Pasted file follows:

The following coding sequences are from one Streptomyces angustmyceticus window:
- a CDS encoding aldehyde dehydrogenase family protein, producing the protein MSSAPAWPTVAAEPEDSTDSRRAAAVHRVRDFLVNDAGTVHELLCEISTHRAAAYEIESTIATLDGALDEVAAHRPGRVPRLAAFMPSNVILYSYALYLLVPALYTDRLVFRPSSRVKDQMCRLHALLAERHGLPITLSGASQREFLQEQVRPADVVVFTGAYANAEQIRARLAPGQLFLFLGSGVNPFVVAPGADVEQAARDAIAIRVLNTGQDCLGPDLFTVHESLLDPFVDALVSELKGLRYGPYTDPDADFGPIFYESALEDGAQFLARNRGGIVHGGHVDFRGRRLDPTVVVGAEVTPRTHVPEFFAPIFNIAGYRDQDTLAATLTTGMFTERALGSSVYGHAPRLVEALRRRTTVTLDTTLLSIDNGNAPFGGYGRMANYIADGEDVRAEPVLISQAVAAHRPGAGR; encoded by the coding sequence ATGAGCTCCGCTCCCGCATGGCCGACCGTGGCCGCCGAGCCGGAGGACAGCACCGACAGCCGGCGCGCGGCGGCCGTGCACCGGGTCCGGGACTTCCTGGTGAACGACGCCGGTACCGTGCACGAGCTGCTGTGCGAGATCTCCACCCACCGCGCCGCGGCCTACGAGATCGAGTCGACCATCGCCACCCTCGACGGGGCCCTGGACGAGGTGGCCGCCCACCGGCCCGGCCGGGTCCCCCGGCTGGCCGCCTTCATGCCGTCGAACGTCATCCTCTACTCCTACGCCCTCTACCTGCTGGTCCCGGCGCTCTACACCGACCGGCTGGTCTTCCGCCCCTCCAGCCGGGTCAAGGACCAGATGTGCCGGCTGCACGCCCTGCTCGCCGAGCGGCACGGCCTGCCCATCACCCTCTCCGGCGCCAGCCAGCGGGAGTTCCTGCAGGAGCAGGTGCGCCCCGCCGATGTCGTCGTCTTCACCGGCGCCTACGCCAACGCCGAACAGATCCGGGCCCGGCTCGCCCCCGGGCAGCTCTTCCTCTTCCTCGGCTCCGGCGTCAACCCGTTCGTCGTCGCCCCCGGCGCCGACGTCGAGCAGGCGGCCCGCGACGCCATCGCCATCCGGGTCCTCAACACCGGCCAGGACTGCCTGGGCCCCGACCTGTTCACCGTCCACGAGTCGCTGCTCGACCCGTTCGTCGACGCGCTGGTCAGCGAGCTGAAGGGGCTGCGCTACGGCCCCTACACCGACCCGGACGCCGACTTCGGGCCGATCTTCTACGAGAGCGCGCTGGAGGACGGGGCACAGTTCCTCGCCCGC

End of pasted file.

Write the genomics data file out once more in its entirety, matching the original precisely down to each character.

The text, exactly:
The following coding sequences are from one Streptomyces angustmyceticus window:
- a CDS encoding aldehyde dehydrogenase family protein, producing the protein MSSAPAWPTVAAEPEDSTDSRRAAAVHRVRDFLVNDAGTVHELLCEISTHRAAAYEIESTIATLDGALDEVAAHRPGRVPRLAAFMPSNVILYSYALYLLVPALYTDRLVFRPSSRVKDQMCRLHALLAERHGLPITLSGASQREFLQEQVRPADVVVFTGAYANAEQIRARLAPGQLFLFLGSGVNPFVVAPGADVEQAARDAIAIRVLNTGQDCLGPDLFTVHESLLDPFVDALVSELKGLRYGPYTDPDADFGPIFYESALEDGAQFLARNRGGIVHGGHVDFRGRRLDPTVVVGAEVTPRTHVPEFFAPIFNIAGYRDQDTLAATLTTGMFTERALGSSVYGHAPRLVEALRRRTTVTLDTTLLSIDNGNAPFGGYGRMANYIADGEDVRAEPVLISQAVAAHRPGAGR; encoded by the coding sequence ATGAGCTCCGCTCCCGCATGGCCGACCGTGGCCGCCGAGCCGGAGGACAGCACCGACAGCCGGCGCGCGGCGGCCGTGCACCGGGTCCGGGACTTCCTGGTGAACGACGCCGGTACCGTGCACGAGCTGCTGTGCGAGATCTCCACCCACCGCGCCGCGGCCTACGAGATCGAGTCGACCATCGCCACCCTCGACGGGGCCCTGGACGAGGTGGCCGCCCACCGGCCCGGCCGGGTCCCCCGGCTGGCCGCCTTCATGCCGTCGAACGTCATCCTCTACTCCTACGCCCTCTACCTGCTGGTCCCGGCGCTCTACACCGACCGGCTGGTCTTCCGCCCCTCCAGCCGGGTCAAGGACCAGATGTGCCGGCTGCACGCCCTGCTCGCCGAGCGGCACGGCCTGCCCATCACCCTCTCCGGCGCCAGCCAGCGGGAGTTCCTGCAGGAGCAGGTGCGCCCCGCCGATGTCGTCGTCTTCACCGGCGCCTACGCCAACGCCGAACAGATCCGGGCCCGGCTCGCCCCCGGGCAGCTCTTCCTCTTCCTCGGCTCCGGCGTCAACCCGTTCGTCGTCGCCCCCGGCGCCGACGTCGAGCAGGCGGCCCGCGACGCCATCGCCATCCGGGTCCTCAACACCGGCCAGGACTGCCTGGGCCCCGACCTGTTCACCGTCCACGAGTCGCTGCTCGACCCGTTCGTCGACGCGCTGGTCAGCGAGCTGAAGGGGCTGCGCTACGGCCCCTACACCGACCCGGACGCCGACTTCGGGCCGATCTTCTACGAGAGCGCGCTGGAGGACGGGGCACAGTTCCTCGCCCGC